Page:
Where did the Anatolian branch of Indo-European originate?

berun

Regular Member
Messages
1,084
Reaction score
183
Points
0
Moderation note: This thread was split from 137 ancient human genomes from across the Eurasian steppes.

---------------------------------------------------------------

Our results also suggest distinct migrations bringing West Eurasian ancestry into South Asia before and after but not at the time of Yamnaya culture. We find no evidence of steppe ancestry in Bronze Age Anatolia from when Indo-European languages are attested there. Thus, in contrast to Europe, Early Bronze Age Yamnaya-related migrations had limited direct genetic impact in Asia

They disprove any involvement of Yamnaya in major IE migrations but they stick with it. Realy I'm considering if steppitis is a real illness.
 
Last edited by a moderator:
Can people stop with the exaggeration?

They found one Hittite sample.* You can't disprove an entire theory on one sample, although I admit it's suggestive that no EHG like material has yet been found anywhere in Bronze Age Anatolia. Indo-European speakers were all over the place.

Even if the Proto-PIE developed in Anatolia and then moved north to the steppe where the other PIE languages developed, it doesn't invalidate the tie between the Indo-European languages and the steppe.

I've been the first one to say that a lot of the analysis was like "IE for dummies", but that there is some tie is undeniable. It's just not how people have been describing it.

*It appears to be G-M406, yes?

I can't vouch for the accuracy of the below information. If it started moving 2000 BC into southern Europe I don't know why the harping on the Phoenicians, especially as from the analysis they're quoting the similarities are to Turkish and Armenian sub-clades. Whether they got into Italy directly or via Greece I have no idea.

https://en.wikipedia.org/wiki/Haplogroup_G-M406

"The sharing of common ancestors much farther back in time (perhaps 3,500 years ago) among some of these samples does not provide information so useful because the migration westward could have occurred anytime in the earlier period. The finding of likely G-M406 samples in the ancient isolated highlands of Sardinia, however, suggests the arrival of G-M406 in that island prior to the arrival of the Phoenicians. The latter began a Sardinian coastal presence about 3,000 years ago.
There is currently no information to explain the dispersion of G-M406 to the southern Indian area."

Ed. A few Hittite samples.
 
Last edited:
Lol this is what one commenter over on anthrogenica posted:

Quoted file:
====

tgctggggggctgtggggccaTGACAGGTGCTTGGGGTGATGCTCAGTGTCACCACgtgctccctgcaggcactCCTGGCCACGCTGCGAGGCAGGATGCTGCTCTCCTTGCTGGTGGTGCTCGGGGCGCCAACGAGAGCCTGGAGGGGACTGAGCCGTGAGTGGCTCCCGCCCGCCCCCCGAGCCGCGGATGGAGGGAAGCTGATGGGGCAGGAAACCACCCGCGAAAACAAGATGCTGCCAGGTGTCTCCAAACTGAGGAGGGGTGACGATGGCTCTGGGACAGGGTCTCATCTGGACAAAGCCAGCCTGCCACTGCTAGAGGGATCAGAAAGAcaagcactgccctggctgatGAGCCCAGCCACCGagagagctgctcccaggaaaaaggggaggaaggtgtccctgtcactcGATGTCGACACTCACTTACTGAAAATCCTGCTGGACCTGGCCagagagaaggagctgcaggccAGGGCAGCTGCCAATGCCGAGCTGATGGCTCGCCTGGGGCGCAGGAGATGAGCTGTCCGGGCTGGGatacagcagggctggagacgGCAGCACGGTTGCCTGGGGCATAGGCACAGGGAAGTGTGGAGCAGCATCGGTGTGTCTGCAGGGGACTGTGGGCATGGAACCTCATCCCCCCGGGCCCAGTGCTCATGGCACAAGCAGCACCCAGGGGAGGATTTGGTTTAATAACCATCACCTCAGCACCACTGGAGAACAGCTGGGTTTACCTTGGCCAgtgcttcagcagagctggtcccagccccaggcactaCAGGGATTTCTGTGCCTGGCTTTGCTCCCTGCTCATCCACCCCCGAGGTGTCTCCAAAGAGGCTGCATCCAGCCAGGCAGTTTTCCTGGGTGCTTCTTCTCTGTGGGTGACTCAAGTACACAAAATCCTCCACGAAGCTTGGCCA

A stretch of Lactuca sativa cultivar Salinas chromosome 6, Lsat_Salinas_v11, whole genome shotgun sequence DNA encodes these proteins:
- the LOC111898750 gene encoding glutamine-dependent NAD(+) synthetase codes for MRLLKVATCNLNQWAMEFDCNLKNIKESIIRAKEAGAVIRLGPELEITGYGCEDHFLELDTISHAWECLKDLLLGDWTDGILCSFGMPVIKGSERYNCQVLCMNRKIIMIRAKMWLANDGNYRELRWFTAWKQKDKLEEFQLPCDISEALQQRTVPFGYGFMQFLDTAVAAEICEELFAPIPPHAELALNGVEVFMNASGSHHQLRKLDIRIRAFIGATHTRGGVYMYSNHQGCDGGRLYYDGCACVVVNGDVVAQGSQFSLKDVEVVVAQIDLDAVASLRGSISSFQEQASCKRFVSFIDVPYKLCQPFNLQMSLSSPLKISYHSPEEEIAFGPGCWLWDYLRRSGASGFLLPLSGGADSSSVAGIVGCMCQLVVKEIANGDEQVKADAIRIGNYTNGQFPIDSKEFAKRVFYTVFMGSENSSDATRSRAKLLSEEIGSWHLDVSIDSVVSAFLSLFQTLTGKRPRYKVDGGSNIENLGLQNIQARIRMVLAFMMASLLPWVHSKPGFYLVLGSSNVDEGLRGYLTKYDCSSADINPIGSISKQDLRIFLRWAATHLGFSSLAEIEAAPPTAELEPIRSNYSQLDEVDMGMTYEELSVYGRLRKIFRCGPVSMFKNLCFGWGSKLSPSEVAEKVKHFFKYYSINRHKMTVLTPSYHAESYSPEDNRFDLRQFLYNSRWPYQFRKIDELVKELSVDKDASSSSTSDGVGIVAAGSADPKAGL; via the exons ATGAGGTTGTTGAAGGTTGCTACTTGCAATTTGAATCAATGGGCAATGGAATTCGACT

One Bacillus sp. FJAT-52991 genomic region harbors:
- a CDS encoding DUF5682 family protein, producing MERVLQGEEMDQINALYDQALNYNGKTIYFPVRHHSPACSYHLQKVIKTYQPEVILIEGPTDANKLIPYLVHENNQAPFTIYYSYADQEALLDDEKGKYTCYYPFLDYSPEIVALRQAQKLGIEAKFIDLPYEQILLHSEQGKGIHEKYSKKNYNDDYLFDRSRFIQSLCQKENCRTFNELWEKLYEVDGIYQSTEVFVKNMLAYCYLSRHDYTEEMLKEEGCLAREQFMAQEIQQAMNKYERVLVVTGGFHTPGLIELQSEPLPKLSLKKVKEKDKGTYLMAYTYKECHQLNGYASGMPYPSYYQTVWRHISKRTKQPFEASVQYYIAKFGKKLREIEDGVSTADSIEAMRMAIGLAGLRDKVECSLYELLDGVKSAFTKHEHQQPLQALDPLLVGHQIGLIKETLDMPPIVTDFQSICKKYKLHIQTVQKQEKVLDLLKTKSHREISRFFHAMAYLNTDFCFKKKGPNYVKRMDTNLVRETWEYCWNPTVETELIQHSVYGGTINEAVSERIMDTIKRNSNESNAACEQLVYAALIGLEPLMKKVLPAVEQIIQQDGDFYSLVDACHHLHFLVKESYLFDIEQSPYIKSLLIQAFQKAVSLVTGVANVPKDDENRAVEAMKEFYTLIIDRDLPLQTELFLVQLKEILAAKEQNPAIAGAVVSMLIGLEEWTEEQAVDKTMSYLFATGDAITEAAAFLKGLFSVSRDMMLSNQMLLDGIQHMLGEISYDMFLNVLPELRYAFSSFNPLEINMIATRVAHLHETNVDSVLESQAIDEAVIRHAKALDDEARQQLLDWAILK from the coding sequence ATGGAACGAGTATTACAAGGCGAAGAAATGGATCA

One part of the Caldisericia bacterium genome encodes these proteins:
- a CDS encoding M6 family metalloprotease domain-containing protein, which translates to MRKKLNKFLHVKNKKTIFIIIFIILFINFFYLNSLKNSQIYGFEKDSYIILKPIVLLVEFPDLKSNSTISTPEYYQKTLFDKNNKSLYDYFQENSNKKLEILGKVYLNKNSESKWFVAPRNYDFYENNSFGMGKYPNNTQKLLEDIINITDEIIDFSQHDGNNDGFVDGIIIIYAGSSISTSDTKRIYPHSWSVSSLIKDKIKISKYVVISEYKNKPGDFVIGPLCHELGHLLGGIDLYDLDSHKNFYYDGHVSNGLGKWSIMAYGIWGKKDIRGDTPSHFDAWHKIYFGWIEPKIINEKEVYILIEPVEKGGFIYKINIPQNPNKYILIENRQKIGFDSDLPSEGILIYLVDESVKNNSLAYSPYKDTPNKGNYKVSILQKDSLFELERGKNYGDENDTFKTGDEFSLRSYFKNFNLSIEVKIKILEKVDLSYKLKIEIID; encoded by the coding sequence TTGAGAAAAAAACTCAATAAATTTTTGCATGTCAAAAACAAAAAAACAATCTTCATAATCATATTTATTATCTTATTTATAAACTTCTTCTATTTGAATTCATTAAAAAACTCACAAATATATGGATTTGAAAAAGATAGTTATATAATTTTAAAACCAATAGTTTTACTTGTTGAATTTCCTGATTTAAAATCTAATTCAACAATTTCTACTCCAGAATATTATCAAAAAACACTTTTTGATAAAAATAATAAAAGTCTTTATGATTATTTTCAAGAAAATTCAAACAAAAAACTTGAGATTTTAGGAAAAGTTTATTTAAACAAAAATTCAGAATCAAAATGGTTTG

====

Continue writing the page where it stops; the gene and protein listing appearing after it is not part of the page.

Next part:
"OOEET is dead, the Hittite samples are out, just a mixture of CHG and Anatolian farmers, zero EHG. For the people who have been insisting EHG has anything to do with Indoeuropeans it's over. They're also J2 and G2, as I've been saying all the south Caucasus Y-DNA like J2, R1b-L23, G2, T, etc. have very similar distribution in Europe, example:

E4ZCp0f.jpg


It came with Indoeuropeans, it wasn't there before. IE moved westwards from the south Caucasus homeland into Anatolia then southeast Europe then south France, where the R1b founder effect that gave birth to Bell Beaker happened. From that point on Centum languages were spread to northern Europe only with R1b instead of the full spectrum of IE Y-DNA.
 
If all the non-Anatolian IE languages expanded from the 'steppe', then we can talk about 'a tie between the Indo-European languages and the steppe'.
But, that isn't proven and it is likely false.


 
They disprove any involvement of Yamnaya in major IE migrations but they stick with it. Realy I'm considering if steppitis is a real illness.
IE probably moved out of the Steppe into the Middle East 6000 years ago, so if they focused on 6000-5000 years ago they're going to find cold adapted Asian lineages that moved in during a little ice age.

I haven't closely looked at the study, no Y-DNA? Weird.
 
I think no steppe in a bronze age Anatolian sample isn't a surprise at this point. Not sure what this says about PIE though.

@Angela Looks like the first evidence of domestic horses is in Northern Anatolia around 2700BC, associated with Bulgarian cultures, dare I say Anatolian IE speakers? I really really want to see who these people were. They need to sample the people now. Someone get on the phone.
 
Last edited by a moderator:
Lol this is what one commenter over on anthrogenica posted: